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Best Weeknd Ever: 11 Must-Know Old-School Songs

Take a break from your weekend of listening to The Weeknd's just-released LP to dip into some of the R&B crooner's pre-superstar material

NEW YORK, NY - JUNE 02: The Weeknd performs during the after-party for the 2015 Party in the Garden at Museum of Modern Art o
Taylor Hill/Getty Images

You know The Weeknd by now. You know his songs, especially chart-toppers like "Can't Feel My Face" and "The Hills" plus his Ariana Grande team-up "Love Me Harder." You know his famous friends and collaborators, like, say, Drake. You know his album Beauty Behind the Madness is out this week and is easily one of music's most anticipated records through the end of 2015.

But perhaps you didn't know the man born Abel Tesfaye has been releasing music since the turn of the decade. Maybe you didn't know he had significant buzz under his belt before he even released a full-length album. It's possible you didn't know that, for all the Michael Jackson vocal comparisons, one of his early mixtapes features a King of Pop cover.

As we prep for a weekend of the Weeknd, let's dip into the archives with some of the R&B crooner's prime, choice material that surfaced before he was topping charts across the world.

1 / 11

"Wicked Games"

It’s the mission statement of The Weeknd canon, not only one of the first singles to shoot him into prominence but also an epitomizing experience that set the scene for his slow-rolling, profanity-laced, heart-on-a-sleeve output that continued (and continues) through the decade.

2 / 11

"The Knowing"

There’s a delicate shift between Tesfaye’s lower register and falsetto; with some artists it’s a noticeable leap, others an effortless, silky-smooth transition. On “The Knowing” it’s barely even there, a natural progression as his vocal rises from wistful repetition of “I know everything” to the three-minute-mark higher register that acts as a extended climax over rolling waves of electric guitar.

3 / 11

"Rolling Stone"

Rather than supplementing his voice with a whirl of synthesizers, 808s or both, this Thursday cut finds him meandering with soaring falsetto over acoustic guitar, along with screeching siren-like synths proclaiming his entrance and exit. This is still a Weeknd song, after all.

4 / 11


Was there a time when the Weeknd didn’t appear as the second coming of the King of Pop himself? If there was, mark down his “Dirty Diana” redo as the moment where he completed his transformation. Blaring, buzzing synths like those he’d adopt in later material highlight the important nuances that allowed this cover to stand out as homage rather than mimicry.

5 / 11

"XO/The Host"

What starts as some sort of lilting Lana Del Rey-esque intro shifts into “XO,” the first half of a hybrid track that evokes a drug-filled evening atop the roof of some not-so-extravagant digs. It’s “The Host” that highlights something far more sinister, a sparse expanse of regurgitating synths trudging beneath commands to just “ride it out.”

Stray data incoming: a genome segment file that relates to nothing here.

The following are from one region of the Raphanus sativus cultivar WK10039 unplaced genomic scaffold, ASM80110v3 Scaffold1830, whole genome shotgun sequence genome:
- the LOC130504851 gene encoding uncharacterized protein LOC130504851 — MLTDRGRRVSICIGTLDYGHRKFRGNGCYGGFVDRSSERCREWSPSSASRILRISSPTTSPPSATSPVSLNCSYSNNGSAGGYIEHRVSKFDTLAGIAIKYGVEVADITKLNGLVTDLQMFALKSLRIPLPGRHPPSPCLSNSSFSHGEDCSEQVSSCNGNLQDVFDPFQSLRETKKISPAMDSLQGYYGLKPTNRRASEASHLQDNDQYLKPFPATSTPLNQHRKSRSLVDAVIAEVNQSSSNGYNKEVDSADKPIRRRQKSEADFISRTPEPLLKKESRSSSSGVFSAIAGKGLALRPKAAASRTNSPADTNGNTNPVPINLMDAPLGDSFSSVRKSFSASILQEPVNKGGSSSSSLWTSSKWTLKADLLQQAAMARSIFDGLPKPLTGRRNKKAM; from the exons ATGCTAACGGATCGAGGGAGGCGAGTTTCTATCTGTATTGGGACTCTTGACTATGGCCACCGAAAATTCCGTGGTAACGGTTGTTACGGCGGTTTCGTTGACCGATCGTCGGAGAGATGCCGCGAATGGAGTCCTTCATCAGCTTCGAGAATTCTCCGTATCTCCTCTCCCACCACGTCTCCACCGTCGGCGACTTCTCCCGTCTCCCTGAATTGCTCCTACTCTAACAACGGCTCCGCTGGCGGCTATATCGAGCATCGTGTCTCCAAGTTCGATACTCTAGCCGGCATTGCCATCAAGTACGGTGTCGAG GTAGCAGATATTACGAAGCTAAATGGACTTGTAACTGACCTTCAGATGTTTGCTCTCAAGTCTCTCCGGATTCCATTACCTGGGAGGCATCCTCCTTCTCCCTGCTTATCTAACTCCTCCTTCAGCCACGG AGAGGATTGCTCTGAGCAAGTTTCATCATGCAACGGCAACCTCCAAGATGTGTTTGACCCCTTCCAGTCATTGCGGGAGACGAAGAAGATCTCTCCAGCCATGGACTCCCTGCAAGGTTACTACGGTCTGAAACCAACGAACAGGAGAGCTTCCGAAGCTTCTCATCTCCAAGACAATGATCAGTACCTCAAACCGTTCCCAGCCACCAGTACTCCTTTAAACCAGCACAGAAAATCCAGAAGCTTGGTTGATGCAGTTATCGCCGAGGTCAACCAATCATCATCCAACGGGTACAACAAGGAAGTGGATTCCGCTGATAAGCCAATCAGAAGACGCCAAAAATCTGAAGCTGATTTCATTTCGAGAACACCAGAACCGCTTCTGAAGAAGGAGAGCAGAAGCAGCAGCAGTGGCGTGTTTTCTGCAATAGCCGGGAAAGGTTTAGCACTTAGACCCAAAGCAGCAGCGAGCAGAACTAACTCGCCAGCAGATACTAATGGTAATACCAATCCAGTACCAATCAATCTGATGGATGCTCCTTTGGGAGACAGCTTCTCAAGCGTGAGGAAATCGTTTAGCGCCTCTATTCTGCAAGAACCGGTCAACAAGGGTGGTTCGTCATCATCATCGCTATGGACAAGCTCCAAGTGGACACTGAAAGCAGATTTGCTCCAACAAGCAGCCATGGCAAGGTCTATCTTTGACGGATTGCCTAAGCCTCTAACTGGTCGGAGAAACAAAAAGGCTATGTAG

6 / 11


This bonus track added to the three-mixtape compilation Trilogy gets Tesfaye waxing Michael Jackson all over the pre-hook (see: the treatment of the line “I never thought I’d feel this kind of hesitation”) in a brooding sequel to his earlier Jackson cover.

7 / 11

"Belong to the World"

Sweeping strings and a striking likeness to the percussion on Portishead’s “Machine Gun” announce the densely layered “Belong to the World,” a Kiss Land cut that will surrender more nuances with each listen.

8 / 11

"Live For"

Aubrey Graham was an early supporter of the Weeknd, even appearing on one of his early mixtapes. So once the major label debut arrived, lo and behold, there he was again, submitting his singsong rapping to the second verse. Squaaaaad.

9 / 11


Didn’t think Tesfaye could pull off—gasp—songs with a real pulse pre-“Can’t Feel My Face” and its runaway success? Then you didn’t hear “Wanderlust,” the Kiss Land cut, with an active bassline to drive the proceedings. Here you go.

10 / 11

"Kiss Land"

There’s much to discuss on the seven-and-a-half-minute title track from the Weeknd’s debut studio album. The centerpiece comes halfway through, when the dude goes all “Pyramids” on us with a sudden axing of the momentum to discuss both the spoils of fame and that which spoiled it, turning the dial up to menacing with the sound of a female scream.

11 / 11

"King of the Fall"

Calling one’s tour the King of the Fall tour apparently necessitated a song to go with it; enter this July 2014 track, with a video that predates his new album by a year on the dot. “King of the Fall” acts as a warning: the Weeknd is Mr. Steal Yo Girl, and if you bring her to one of his shows, all apologies. Except not really.


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